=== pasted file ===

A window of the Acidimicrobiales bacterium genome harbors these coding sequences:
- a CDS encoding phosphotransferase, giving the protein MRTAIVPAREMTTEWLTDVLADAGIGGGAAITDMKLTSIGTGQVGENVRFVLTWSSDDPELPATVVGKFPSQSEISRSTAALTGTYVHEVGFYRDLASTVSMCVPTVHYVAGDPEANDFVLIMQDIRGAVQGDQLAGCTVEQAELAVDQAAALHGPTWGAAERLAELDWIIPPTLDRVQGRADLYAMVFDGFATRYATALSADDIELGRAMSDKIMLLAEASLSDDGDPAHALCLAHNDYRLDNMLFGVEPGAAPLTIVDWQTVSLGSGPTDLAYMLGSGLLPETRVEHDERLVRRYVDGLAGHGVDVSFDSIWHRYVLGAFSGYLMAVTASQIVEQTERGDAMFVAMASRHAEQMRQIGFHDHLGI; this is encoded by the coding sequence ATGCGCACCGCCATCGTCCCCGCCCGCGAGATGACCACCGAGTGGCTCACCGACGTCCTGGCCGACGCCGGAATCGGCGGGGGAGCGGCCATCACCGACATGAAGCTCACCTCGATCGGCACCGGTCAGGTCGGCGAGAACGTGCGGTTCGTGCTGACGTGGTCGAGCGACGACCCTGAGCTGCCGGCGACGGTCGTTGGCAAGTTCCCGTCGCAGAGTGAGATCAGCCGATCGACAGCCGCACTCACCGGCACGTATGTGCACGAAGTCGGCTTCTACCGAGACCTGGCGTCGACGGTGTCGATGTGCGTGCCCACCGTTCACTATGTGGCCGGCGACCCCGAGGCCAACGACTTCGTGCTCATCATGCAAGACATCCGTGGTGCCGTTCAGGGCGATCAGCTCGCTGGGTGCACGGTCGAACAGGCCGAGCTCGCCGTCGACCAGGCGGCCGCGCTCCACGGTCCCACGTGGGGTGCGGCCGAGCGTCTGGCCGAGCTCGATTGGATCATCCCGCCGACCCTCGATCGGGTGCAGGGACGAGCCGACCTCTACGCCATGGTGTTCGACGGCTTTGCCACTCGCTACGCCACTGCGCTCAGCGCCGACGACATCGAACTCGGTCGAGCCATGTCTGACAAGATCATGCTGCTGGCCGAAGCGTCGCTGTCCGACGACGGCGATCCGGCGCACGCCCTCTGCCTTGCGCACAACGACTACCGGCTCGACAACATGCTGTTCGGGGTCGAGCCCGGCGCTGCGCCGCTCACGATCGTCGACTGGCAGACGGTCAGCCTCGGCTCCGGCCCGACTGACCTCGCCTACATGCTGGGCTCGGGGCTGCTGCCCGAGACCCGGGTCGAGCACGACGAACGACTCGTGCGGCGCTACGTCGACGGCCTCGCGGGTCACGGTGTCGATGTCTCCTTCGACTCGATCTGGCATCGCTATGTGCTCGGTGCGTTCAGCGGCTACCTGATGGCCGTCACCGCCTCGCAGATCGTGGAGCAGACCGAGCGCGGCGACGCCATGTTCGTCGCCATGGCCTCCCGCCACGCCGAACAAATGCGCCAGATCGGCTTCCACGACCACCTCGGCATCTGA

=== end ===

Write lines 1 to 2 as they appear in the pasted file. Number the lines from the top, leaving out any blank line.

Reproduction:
A window of the Acidimicrobiales bacterium genome harbors these coding sequences:
- a CDS encoding phosphotransferase, giving the protein MRTAIVPAREMTTEWLTDVLADAGIGGGAAITDMKLTSIGTGQVGENVRFVLTWSSDDPELPATVVGKFPSQSEISRSTAALTGTYVHEVGFYRDLASTVSMCVPTVHYVAGDPEANDFVLIMQDIRGAVQGDQLAGCTVEQAELAVDQAAALHGPTWGAAERLAELDWIIPPTLDRVQGRADLYAMVFDGFATRYATALSADDIELGRAMSDKIMLLAEASLSDDGDPAHALCLAHNDYRLDNMLFGVEPGAAPLTIVDWQTVSLGSGPTDLAYMLGSGLLPETRVEHDERLVRRYVDGLAGHGVDVSFDSIWHRYVLGAFSGYLMAVTASQIVEQTERGDAMFVAMASRHAEQMRQIGFHDHLGI; this is encoded by the coding sequence ATGCGCACCGCCATCGTCCCCGCCCGCGAGATGACCACCGAGTGGCTCACCGACGTCCTGGCCGACGCCGGAATCGGCGGGGGAGCGGCCATCACCGACATGAAGCTCACCTCGATCGGCACCGGTCAGGTCGGCGAGAACGTGCGGTTCGTGCTGACGTGGTCGAGCGACGACCCTGAGCTGCCGGCGACGGTCGTTGGCAAGTTCCCGTCGCAGAGTGAGATCAGCCGATCGACAGCCGCACTCACCGGCACGTATGTGCACGAAGTCGGCTTCTACCGAGACCTGGCGTCGACGGTGTCGATGTGCGTGCCCACCGTTCACTATGTGGCCGGCGACCCCGAGGCCAACGACTTCGTGCTCATCATGCAAGACATCCGTGGTGCCGTTCAGGGCGATCAGCTCGCTGGGTGCACGGTCGAACAGGCCGAGCTCGCCGTCGACCAGGCGGCCGCGCTCCACGGTCCCACGTGGGGTGCGGCCGAGCGTCTGGCCGAGCTCGATTGGATCATCCCGCCGACCCTCGATCGGGTGCAGGGACGAGCCGACCTCTACGCCATGGTGTTCGACGGCTTTGCCACTCGCTACGCCACTGCGCTCAGCGCCGACGACATCGAACTCGGTCGAGCCATGTCTGACAAGATCATGCTGCTGGCCGAAGCGTCGCTGTCCGACGACGGCGATCCGGCGCACGCCCTCTGCCTTGCGCACAACGACTACCGGCTCGACAACATGCTGTTCGGGGTCGAGCCCGGCGCTGCGCCGCTCACGATCGTCGACTGGCAGACGGTCAGCCTCGGCTCCGGCCCGACTGACCTCGCCTACATGCTGGGCTCGGGGCTGCTGCCCGAGACCCGGGTCGAGCACGACGAACGACTCGTGCGGCGCTACGTCGACGGCCTCGCGGGTCACGGTGTCGATGTCTCCTTCGACTCGATCTGGCATCGCTATGTGCTCGGTGCGTTCAGCGGCTACCTGATGGCCGTCACCGCCTCGCAGATCGTGGAGCAGACCGAGCGCGGCGACGCCATGTTCGTCGCCATGGCCTCCCGCCACGCCGAACAAATGCGCCAGATCGGCTTCCACGACCACCTCGGCATCTGA